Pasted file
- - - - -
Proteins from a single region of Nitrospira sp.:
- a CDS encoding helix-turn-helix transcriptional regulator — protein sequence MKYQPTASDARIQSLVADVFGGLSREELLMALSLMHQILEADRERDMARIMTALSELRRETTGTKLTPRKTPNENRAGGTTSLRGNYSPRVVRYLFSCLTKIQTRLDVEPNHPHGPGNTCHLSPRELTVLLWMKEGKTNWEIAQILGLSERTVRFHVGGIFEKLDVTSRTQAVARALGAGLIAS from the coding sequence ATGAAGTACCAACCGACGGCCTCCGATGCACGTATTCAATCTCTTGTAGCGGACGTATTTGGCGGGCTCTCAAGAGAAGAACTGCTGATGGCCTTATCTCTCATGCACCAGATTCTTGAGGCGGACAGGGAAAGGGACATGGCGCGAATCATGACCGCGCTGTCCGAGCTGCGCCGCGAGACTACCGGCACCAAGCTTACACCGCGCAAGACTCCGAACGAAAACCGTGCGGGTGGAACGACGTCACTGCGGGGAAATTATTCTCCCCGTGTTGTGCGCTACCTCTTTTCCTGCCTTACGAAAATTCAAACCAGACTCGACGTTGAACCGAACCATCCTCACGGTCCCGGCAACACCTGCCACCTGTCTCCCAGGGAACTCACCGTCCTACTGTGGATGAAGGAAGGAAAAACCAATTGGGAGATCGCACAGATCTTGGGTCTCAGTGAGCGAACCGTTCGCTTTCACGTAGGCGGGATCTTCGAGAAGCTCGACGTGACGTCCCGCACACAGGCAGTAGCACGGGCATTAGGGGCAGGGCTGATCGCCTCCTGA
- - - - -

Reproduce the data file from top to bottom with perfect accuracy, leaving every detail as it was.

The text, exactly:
Proteins from a single region of Nitrospira sp.:
- a CDS encoding helix-turn-helix transcriptional regulator — protein sequence MKYQPTASDARIQSLVADVFGGLSREELLMALSLMHQILEADRERDMARIMTALSELRRETTGTKLTPRKTPNENRAGGTTSLRGNYSPRVVRYLFSCLTKIQTRLDVEPNHPHGPGNTCHLSPRELTVLLWMKEGKTNWEIAQILGLSERTVRFHVGGIFEKLDVTSRTQAVARALGAGLIAS from the coding sequence ATGAAGTACCAACCGACGGCCTCCGATGCACGTATTCAATCTCTTGTAGCGGACGTATTTGGCGGGCTCTCAAGAGAAGAACTGCTGATGGCCTTATCTCTCATGCACCAGATTCTTGAGGCGGACAGGGAAAGGGACATGGCGCGAATCATGACCGCGCTGTCCGAGCTGCGCCGCGAGACTACCGGCACCAAGCTTACACCGCGCAAGACTCCGAACGAAAACCGTGCGGGTGGAACGACGTCACTGCGGGGAAATTATTCTCCCCGTGTTGTGCGCTACCTCTTTTCCTGCCTTACGAAAATTCAAACCAGACTCGACGTTGAACCGAACCATCCTCACGGTCCCGGCAACACCTGCCACCTGTCTCCCAGGGAACTCACCGTCCTACTGTGGATGAAGGAAGGAAAAACCAATTGGGAGATCGCACAGATCTTGGGTCTCAGTGAGCGAACCGTTCGCTTTCACGTAGGCGGGATCTTCGAGAAGCTCGACGTGACGTCCCGCACACAGGCAGTAGCACGGGCATTAGGGGCAGGGCTGATCGCCTCCTGA